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When the $Na_2CO_3$ is completely neutralized by the $HCl$, the solution will be saturated with $CO_2$, so the pH will be lower than 7 - think of carbonated beverages. Although the $CO_2$ bubbles out, not all of it bubbles out - not even if stirred. If you had stopped the titration at pH = 7, the pH reduction from 11 would have been partly from $HCl$ and ...


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In short: a small quantity of additional water will not alter the quantity (moles) of $\ce{OH-}$ of your lye, or $\ce{H3O+}$ of your acid to be characterized. But it will dilute the intensity of the colour of your indicator used; this then hampering the visual inspection of your analysis. True, the addition of additional water to rinse off the drop from the ...


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At very great dilutions, impurities could have some effect on the end point. For example, even previously-distilled water will absorb some small amount of $\ce{CO2}$ from air, making it slightly more acid. However, if the aspirin is present in reasonable amount, that would have negligible effect. So, as stated by @MaxW, consistency, with a moderate ...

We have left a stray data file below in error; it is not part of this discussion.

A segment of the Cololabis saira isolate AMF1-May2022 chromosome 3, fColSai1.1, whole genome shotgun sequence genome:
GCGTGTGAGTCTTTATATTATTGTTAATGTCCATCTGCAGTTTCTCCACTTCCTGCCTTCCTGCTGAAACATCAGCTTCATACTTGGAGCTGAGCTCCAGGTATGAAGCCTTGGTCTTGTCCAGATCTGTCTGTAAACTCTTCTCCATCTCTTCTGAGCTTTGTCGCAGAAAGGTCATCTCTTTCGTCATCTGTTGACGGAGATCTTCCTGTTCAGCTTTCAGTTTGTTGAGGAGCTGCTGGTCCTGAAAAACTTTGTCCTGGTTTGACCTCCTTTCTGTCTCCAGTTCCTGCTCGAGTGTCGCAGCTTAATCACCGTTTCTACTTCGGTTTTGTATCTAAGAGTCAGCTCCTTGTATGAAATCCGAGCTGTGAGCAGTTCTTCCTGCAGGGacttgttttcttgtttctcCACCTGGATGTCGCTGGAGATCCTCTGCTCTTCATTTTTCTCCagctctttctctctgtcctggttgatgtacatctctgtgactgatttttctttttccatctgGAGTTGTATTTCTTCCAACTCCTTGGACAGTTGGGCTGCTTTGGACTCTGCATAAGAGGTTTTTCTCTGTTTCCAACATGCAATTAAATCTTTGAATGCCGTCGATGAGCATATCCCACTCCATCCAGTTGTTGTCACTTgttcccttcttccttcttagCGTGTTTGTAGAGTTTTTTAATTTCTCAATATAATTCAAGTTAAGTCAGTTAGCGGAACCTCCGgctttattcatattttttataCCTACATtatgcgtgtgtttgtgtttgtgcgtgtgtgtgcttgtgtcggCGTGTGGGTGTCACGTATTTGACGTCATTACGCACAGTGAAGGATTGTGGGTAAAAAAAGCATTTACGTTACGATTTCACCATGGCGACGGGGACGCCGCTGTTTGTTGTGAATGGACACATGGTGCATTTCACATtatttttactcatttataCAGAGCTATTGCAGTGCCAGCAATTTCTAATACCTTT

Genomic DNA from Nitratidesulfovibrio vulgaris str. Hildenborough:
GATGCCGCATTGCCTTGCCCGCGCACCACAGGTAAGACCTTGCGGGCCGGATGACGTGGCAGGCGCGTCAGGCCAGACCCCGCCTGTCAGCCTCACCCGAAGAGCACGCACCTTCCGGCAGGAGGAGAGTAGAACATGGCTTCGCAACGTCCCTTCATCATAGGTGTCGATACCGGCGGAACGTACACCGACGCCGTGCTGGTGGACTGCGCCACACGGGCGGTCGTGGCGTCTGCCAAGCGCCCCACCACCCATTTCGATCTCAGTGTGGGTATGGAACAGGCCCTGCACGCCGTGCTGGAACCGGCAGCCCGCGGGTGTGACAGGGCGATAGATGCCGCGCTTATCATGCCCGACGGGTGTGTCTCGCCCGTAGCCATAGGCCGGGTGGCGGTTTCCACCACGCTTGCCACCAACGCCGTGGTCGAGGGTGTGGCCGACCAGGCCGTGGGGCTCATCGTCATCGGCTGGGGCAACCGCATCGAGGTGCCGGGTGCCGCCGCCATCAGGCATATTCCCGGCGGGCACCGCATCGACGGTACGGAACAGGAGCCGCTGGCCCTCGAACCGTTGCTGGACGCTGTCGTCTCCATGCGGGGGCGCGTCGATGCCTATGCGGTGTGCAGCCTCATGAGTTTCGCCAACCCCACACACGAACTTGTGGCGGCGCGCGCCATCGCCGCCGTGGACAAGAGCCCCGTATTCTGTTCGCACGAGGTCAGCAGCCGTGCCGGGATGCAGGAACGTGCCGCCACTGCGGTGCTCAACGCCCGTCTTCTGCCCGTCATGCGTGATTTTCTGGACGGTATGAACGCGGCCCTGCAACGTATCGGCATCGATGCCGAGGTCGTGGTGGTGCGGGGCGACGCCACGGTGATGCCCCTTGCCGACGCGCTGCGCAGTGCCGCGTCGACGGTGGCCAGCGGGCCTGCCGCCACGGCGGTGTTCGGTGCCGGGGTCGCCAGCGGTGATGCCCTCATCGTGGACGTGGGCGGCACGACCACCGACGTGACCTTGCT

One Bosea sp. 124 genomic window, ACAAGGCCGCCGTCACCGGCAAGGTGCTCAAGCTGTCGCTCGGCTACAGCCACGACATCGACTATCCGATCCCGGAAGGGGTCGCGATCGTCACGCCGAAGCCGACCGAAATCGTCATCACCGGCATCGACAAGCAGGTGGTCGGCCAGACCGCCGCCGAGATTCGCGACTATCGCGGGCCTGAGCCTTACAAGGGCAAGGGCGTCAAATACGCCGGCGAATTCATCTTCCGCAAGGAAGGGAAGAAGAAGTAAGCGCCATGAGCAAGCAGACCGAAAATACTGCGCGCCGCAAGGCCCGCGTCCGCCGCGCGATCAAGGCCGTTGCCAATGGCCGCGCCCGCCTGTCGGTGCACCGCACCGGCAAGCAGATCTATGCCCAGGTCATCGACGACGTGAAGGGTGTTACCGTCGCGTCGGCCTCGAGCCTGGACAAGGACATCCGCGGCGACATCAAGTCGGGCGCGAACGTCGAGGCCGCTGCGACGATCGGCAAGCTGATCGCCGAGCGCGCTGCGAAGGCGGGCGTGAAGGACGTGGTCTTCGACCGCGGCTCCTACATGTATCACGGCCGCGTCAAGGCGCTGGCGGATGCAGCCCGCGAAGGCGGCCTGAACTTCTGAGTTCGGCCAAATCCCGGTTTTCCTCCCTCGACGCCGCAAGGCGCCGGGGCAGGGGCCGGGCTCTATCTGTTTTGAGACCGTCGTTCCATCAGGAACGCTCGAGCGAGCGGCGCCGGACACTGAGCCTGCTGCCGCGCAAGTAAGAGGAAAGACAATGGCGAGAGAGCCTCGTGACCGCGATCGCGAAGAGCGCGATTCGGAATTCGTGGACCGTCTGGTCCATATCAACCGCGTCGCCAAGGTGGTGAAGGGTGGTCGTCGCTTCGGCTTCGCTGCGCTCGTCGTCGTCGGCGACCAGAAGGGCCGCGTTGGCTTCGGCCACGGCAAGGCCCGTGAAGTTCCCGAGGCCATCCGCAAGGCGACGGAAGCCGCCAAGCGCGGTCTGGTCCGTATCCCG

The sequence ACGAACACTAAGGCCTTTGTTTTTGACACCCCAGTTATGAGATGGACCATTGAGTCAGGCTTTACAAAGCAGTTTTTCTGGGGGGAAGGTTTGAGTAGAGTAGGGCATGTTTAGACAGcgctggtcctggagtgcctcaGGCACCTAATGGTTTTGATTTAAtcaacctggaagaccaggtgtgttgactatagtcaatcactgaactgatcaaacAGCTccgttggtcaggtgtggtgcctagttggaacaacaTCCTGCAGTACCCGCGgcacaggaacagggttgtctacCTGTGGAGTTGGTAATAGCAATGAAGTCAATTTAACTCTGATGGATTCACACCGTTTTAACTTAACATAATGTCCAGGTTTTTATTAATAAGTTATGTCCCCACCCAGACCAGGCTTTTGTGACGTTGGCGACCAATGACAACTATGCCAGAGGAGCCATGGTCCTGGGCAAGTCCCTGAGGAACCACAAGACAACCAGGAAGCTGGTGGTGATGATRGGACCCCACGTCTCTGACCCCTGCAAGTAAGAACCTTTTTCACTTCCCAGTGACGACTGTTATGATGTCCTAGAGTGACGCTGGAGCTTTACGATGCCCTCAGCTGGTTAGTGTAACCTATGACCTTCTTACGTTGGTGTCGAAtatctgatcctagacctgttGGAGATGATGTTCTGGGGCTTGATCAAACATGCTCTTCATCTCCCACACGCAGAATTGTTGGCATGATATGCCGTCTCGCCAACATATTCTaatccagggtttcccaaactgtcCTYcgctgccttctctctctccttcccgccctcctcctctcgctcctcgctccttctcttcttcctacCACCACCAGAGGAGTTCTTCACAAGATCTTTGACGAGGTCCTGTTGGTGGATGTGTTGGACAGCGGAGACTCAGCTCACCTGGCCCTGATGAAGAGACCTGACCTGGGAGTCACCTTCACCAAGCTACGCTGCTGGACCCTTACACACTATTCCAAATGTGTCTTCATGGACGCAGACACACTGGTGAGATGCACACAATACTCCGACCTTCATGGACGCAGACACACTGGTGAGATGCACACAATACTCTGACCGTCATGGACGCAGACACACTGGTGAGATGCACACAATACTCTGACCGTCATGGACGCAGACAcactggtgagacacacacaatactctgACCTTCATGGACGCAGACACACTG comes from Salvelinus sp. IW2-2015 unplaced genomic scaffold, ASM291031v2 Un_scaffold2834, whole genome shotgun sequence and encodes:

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If I summarize, you want to make an EDTA titration of $\ce{Al^{3+}}$ in a solution containing also $\ce{Cr^{3+}}$ and $\ce{Cr^{6+}}$. The $\ce{Cr^{6+}}$ ions are usually in the form $\ce{CrO4^{2-}}$ and they don't interfere with $\ce{Al^{3+}}$ in EDTA titrations. But they can be eliminated by precipitation. The best thing to do is to oxidize $\ce{Cr^{3+}}$ ...


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Maybe your electrode is incorrectly calibrated. But it may be another effect : you should know that at high acidic concentration, the pH values is not obtained by taking the logarithm of the concentration of $\ce{H3O+}$. At high acidic concentration, the concentration should be replaced by the activity, which could be rather different from the concentration. ...


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Yes, the reaction can further proceed to sulfur dioxide and sulfur trioxide, but only appears for certain, per my research, to occur in alkaline conditions. Here is a supporting opinion to this effect, which cites the corresponding reaction in alkaline conditions as: $\ce{3 S(2-) + 8 KMnO4 → 3 SO4(2-) + 8 MnO2 }$ that implies the further conversion of $\ce{...


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